The Science

"The good thing about science is that it’s
true whether or not you believe in it."
-Neil deGrasse Tyson

  • Science
  • Medical and Therapeutic Benefits

Medical and Therapeutic Benefits


THC is one of the primary cannabinoids found in the cannabis plant and is largely responsible for the psychoactive effects brought on from cannabis use (3, 20, 21). Over the years, based on anecdotal and scientific evidence, THC has demonstrated its potential therapeutic benefit toward a number of conditions and symptoms including nausea, vomiting, insomnia, pain, muscle spasticity, tremors, and bronchospasm often brought on by a range of medical conditions (Table 1) (3, 20-23). Emerging research indicates a high level of therapeutic potential for a variety of health concerns, in some cases even at doses substantially lower than those required to feel the psychoactive effects of THC (24). For example, evidence at lab-scale has confirmed that THC and its derivatives might be capable of reducing tumor cell growth (23), as well as symptoms induced by cancers (3, 21, 25). In conjugation with other cannabinoids, THC might be therapeutic against a number of neurological disorders, including multiple sclerosis (MS)(3, 21, 26, 27), Huntington’s disease, Parkinson’s disease (28), amyotrophic lateral sclerosis (ALS) and Alzheimer’s disease (29), as well as anxiety, stress, and depression (3, 21, 25).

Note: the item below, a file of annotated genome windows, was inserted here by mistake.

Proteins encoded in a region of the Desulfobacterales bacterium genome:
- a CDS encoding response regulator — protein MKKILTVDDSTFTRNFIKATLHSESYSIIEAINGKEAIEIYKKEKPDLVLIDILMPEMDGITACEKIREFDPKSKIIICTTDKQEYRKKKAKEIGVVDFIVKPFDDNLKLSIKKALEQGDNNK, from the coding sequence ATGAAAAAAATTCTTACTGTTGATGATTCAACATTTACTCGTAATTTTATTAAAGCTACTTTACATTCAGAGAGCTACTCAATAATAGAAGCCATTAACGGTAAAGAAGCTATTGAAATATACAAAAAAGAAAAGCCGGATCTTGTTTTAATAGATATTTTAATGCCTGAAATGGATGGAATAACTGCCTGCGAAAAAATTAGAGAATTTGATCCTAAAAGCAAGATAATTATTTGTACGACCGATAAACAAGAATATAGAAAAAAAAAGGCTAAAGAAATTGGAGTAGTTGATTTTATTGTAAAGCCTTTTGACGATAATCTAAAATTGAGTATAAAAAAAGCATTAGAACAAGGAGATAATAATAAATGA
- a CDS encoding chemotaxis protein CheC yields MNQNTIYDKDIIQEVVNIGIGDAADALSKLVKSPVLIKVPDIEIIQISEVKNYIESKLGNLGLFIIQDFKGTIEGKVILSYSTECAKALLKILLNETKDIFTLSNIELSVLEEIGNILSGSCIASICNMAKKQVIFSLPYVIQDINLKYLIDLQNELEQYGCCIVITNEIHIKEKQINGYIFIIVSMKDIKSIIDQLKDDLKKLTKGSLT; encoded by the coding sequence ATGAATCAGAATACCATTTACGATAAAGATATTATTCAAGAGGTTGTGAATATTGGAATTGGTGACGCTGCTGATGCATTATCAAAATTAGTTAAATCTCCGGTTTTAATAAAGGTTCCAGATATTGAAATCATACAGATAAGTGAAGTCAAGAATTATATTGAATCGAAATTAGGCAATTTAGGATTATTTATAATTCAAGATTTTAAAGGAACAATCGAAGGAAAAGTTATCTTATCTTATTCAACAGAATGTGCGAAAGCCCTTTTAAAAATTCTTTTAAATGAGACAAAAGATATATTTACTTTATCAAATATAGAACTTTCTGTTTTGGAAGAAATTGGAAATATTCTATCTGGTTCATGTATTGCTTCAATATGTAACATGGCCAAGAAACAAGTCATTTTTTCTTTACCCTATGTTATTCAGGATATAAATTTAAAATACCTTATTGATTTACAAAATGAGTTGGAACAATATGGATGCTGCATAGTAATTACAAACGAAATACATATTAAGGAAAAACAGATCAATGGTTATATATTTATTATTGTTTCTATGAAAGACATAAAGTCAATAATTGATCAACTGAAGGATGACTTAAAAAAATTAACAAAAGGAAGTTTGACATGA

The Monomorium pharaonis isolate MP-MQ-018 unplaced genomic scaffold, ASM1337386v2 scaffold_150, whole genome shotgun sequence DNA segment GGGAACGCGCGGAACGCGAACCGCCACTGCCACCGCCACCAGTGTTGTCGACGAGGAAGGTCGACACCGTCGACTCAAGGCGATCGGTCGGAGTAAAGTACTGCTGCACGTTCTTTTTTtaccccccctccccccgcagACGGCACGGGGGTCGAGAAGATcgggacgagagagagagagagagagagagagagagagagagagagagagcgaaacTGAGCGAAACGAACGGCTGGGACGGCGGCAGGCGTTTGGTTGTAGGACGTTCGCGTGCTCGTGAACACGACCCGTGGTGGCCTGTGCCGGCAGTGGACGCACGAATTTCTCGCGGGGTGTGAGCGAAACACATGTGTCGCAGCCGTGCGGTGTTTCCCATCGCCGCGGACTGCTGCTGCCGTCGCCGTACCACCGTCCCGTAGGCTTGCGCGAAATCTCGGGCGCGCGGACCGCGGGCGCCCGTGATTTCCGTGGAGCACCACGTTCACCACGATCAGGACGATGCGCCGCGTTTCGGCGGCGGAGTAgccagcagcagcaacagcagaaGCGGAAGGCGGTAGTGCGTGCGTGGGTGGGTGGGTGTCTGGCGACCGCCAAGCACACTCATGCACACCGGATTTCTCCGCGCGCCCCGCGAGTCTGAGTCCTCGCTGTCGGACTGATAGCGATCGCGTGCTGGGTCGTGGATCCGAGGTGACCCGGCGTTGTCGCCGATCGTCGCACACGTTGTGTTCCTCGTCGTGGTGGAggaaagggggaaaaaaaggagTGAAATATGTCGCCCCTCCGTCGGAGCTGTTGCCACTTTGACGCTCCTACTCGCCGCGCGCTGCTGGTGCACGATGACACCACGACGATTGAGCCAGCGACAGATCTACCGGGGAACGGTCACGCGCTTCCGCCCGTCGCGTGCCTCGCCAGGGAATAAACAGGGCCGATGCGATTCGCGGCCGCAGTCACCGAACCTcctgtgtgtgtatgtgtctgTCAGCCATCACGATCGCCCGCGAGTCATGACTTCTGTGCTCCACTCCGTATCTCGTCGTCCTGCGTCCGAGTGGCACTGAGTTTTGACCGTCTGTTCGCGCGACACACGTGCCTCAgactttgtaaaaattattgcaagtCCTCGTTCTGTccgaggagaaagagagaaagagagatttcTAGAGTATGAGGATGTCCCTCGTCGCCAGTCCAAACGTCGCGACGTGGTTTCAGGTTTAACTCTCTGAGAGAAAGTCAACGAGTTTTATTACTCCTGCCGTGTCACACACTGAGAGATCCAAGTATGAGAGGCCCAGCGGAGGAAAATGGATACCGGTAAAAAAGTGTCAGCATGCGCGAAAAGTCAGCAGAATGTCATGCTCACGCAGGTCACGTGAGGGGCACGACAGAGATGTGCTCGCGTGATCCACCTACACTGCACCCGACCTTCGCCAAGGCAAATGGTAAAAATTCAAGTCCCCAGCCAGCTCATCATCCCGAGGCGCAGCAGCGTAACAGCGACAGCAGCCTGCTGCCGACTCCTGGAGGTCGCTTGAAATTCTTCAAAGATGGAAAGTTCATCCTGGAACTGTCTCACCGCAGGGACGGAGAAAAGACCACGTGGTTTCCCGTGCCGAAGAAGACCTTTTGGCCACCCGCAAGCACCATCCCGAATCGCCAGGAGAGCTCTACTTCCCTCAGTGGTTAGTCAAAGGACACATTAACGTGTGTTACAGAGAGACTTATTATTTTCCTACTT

Figure 3: Chemical Structure of THC


CBD is another abundant cannabinoid found in cannabis. Unlike THC, CBD does not have the same psychoactive effect. Research is beginning to demonstrate that CBD possesses therapeutic effects via blockage of neurotransmitter reuptake and through its ability to bind several other targets, including serotonin receptors(4, 6, 12). CBD has shown great promise in patients suffering from epilepsy by significantly reducing the frequency of re-occurring seizures (3, 22, 30), as well as several other conditions and related symptoms (see Table 1). There is also evidence to suggest that CBD may help with diabetes (31), varying symptoms of cancer (31), mood disorders including post-traumatic stress disorder (PTSD), attention deficit disorder (ADD), obsessive-compulsive disorder (OCD) (12, 22), and inflammatory diseases such as arthritis and inflammatory bowel disease (IBS) (3, 32-35). CBD may also help with weight management and promote cessation of addictions to smoking (tobacco cigarettes) (31, 36-38).Due to its lack of psychoactive stimulus, CBD is often a desirable choice for many individuals seeking cannabinoid therapies.

Figure 4: Chemical Structure of CBD

Table 1: POTENTIAL THERAPEUTIC USES OF CANNABINOIDS AND THEIR SPECIFIC TARGETED SYMPTOMS, as suggested based on information collected via clinical trials(1), pre-clinical trials(2), in vitro assays(3), or anecdotal reports(4).

It is important to note that the medical benefits of cannabinoids are not limited to the information displayed in this chart. The endocannabinoid system has been shown to affect all regions of the human body and as such is thought to be involved in other physiological process unrelated to the nervous system. Other potential targets of cannabinoid therapeutics include liver disease (39), pancreatic disease(40), obesity(36), and osteoporosis(41). In addition, some research presented in this table is not yet conclusive and/or are among preliminary findings that have yet to be confirmed by further investigation.